1. This is an appeal against a decree for dissolution of marriage passed by the learned City Civil Court Judge in a suit filed by the wife against her husband and the ground on which the dissolution has been decreed is that the husband made a false and frivolous allegation of adultery against the plaintiff.
2. The ground on which the appeal is preferred is that the husband before the end of the trial retracted the charge made against his wife and-admitted that it was a false charge and Mr. Jethmalani says that the effect of that retraction under the Mahomedan law is to disentitle the wife to a decree for dissolution. .
The attitude of the husband can only be characterised as disgraceful. He treated his wife with cruelty. She left him as far back as 1947. She applied to the Presidency Magistrate for maintenance under Section 488, Criminal P. C. The Magistrate made an order of maintenance awarding her Rs. 15 per month arid we are told by Mr. Taraporewala, her counsel, that the husband has not paid the amount of maintenance. She then filed a suit for Mehr and a decree has been passed against him in the Small Causes Court. That decree has also not been satisfied.
It was after this order for maintenance was made that the husband filed an application before the Magistrate and charged the wife with adultery and wanted the order of maintenance to be vacated. Now, the suit was filed by the wife on various grounds. She alleged that her husband' had subjected her to unnatural sexual intercourse, ill-treated her and also charged her with adultery.
The suit was filed on 14-7-1952, and this accusation of adultery was made by the husband in his application to the Magistrate on 12-2-1952. On 8-8-1952, the plaintiff applied for an amendment of the plaint and by this amendment she took this further ground for dissolution of marriage that her husband had falsely accused her of adultery. The husband filed a supplementary written statement to the amendment of the plaint which was allowed by the learned Judge, and by this written statement he admitted that the charge made by him was baseless and he withdrew the charge. The question that arises for our determination is what is the effect of this retraction on the part of the husband.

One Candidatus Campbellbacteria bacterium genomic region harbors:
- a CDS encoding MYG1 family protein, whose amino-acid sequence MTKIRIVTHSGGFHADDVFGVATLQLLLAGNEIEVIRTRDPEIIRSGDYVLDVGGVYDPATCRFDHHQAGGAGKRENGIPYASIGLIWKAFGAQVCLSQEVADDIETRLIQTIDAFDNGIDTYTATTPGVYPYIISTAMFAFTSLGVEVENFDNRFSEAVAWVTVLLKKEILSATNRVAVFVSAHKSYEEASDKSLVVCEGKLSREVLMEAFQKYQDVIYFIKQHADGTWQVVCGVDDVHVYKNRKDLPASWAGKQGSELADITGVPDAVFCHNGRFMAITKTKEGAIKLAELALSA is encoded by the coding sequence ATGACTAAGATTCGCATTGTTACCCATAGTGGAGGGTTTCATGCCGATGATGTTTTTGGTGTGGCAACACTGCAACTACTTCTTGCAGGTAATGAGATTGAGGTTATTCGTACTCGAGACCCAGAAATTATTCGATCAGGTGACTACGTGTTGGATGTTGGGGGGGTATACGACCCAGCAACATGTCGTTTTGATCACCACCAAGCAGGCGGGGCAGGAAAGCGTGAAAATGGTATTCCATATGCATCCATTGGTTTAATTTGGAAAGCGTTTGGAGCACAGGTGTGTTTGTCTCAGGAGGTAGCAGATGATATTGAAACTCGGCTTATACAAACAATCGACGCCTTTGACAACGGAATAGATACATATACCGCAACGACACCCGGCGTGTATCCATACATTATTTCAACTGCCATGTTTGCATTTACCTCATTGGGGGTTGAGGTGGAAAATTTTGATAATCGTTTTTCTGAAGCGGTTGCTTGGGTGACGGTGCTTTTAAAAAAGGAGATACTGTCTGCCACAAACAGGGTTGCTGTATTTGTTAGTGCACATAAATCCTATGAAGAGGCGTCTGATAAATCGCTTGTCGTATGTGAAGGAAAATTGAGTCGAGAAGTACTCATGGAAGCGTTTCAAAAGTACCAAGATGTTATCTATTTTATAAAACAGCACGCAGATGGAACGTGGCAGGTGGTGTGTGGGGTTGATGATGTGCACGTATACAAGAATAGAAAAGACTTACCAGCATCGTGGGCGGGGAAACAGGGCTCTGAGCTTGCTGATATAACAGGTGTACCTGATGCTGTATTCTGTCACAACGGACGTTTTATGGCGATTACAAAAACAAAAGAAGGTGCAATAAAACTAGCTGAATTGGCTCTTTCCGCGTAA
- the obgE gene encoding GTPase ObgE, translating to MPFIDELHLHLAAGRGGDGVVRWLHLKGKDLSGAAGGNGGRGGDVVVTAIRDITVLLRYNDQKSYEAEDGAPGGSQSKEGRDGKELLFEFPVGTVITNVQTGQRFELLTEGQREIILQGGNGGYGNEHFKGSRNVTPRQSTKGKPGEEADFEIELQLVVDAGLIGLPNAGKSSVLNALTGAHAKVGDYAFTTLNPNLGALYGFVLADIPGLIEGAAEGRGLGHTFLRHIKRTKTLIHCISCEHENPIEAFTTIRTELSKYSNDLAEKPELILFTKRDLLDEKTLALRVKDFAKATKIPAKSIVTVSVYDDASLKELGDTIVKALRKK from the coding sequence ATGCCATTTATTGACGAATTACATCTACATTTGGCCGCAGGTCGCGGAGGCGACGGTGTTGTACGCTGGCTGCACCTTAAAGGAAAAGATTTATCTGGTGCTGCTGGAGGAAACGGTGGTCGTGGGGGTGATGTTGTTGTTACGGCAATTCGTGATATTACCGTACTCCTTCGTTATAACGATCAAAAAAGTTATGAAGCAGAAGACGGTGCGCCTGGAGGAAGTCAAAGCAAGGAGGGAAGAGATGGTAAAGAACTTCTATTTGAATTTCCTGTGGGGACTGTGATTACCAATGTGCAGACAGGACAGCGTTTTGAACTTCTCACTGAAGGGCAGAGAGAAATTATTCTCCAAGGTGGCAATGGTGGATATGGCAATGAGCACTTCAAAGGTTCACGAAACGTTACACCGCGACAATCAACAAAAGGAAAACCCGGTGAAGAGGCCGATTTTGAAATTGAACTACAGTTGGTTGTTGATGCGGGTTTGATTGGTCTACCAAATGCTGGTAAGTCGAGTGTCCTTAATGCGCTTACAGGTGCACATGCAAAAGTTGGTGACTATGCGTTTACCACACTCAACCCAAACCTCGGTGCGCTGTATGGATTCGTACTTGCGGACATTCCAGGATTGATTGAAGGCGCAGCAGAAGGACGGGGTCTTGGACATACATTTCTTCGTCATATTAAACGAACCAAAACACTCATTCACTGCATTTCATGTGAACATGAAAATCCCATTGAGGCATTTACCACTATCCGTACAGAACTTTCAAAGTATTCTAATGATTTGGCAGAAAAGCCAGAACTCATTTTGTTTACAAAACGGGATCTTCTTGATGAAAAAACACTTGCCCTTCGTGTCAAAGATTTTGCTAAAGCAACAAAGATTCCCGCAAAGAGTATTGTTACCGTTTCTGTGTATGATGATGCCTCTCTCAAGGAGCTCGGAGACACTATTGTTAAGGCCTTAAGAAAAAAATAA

The learned Judge took the view that in view of the decision of this Court in -- 'Ahmed Suleman v. Bai Fatma', AIR 931 Bom 76 the-right accruing to the husband on a retraction was a pure rule of procedure which no longer governed the civil Courts in India.
Turning to this decision, we must point out, with respect to the learned Judge, that that is not really the effort of that decision. All that Mr. Justice Madgavkar points out in his judgment at p. 76 is that there is no longer an obligation on an Indian Court to give an opportunity to the husband to retract a charge made against his wife of adultery. But we are not dealing here with a case where no opportunity was given to the husband. We are dealing with a case where there is a specific retraction by the husband, and Mulla's Mahomedaan Law, 13th Edn., sums up the law in the following tenns (p. 280) :
'The effect of the decisions, excluding what are merely 'obiter dicta', would appear to be that a retraction of the charge by the husband at or before the commencement of the hearing disentitles the wife to a decree, but she is entitled to a decree if the retraction is made after the close of the evidence, or of the trial. The High Court of Bombay has expressed the opinion that retraction 'has no place in the procedure in British Courts'.'